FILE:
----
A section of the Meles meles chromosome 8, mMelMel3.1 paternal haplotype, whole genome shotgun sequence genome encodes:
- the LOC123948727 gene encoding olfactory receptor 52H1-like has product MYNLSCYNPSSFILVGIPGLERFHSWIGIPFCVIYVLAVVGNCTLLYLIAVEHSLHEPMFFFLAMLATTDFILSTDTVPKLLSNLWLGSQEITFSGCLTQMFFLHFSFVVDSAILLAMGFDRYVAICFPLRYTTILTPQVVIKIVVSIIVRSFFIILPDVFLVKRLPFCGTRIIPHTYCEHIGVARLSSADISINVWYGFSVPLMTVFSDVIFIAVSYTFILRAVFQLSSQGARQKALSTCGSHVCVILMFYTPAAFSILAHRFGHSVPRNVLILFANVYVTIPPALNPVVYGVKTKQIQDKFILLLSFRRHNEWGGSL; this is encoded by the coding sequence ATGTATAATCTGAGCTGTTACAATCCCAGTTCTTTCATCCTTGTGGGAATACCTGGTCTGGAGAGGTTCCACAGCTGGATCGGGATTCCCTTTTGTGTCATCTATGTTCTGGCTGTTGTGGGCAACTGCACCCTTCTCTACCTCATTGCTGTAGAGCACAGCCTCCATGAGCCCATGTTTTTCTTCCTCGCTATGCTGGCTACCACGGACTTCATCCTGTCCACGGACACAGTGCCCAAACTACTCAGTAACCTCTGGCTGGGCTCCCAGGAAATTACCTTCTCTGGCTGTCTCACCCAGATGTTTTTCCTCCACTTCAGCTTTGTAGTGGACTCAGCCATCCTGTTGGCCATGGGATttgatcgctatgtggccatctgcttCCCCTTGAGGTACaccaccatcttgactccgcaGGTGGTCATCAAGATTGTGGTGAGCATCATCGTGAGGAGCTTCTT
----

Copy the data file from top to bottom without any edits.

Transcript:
A section of the Meles meles chromosome 8, mMelMel3.1 paternal haplotype, whole genome shotgun sequence genome encodes:
- the LOC123948727 gene encoding olfactory receptor 52H1-like has product MYNLSCYNPSSFILVGIPGLERFHSWIGIPFCVIYVLAVVGNCTLLYLIAVEHSLHEPMFFFLAMLATTDFILSTDTVPKLLSNLWLGSQEITFSGCLTQMFFLHFSFVVDSAILLAMGFDRYVAICFPLRYTTILTPQVVIKIVVSIIVRSFFIILPDVFLVKRLPFCGTRIIPHTYCEHIGVARLSSADISINVWYGFSVPLMTVFSDVIFIAVSYTFILRAVFQLSSQGARQKALSTCGSHVCVILMFYTPAAFSILAHRFGHSVPRNVLILFANVYVTIPPALNPVVYGVKTKQIQDKFILLLSFRRHNEWGGSL; this is encoded by the coding sequence ATGTATAATCTGAGCTGTTACAATCCCAGTTCTTTCATCCTTGTGGGAATACCTGGTCTGGAGAGGTTCCACAGCTGGATCGGGATTCCCTTTTGTGTCATCTATGTTCTGGCTGTTGTGGGCAACTGCACCCTTCTCTACCTCATTGCTGTAGAGCACAGCCTCCATGAGCCCATGTTTTTCTTCCTCGCTATGCTGGCTACCACGGACTTCATCCTGTCCACGGACACAGTGCCCAAACTACTCAGTAACCTCTGGCTGGGCTCCCAGGAAATTACCTTCTCTGGCTGTCTCACCCAGATGTTTTTCCTCCACTTCAGCTTTGTAGTGGACTCAGCCATCCTGTTGGCCATGGGATttgatcgctatgtggccatctgcttCCCCTTGAGGTACaccaccatcttgactccgcaGGTGGTCATCAAGATTGTGGTGAGCATCATCGTGAGGAGCTTCTT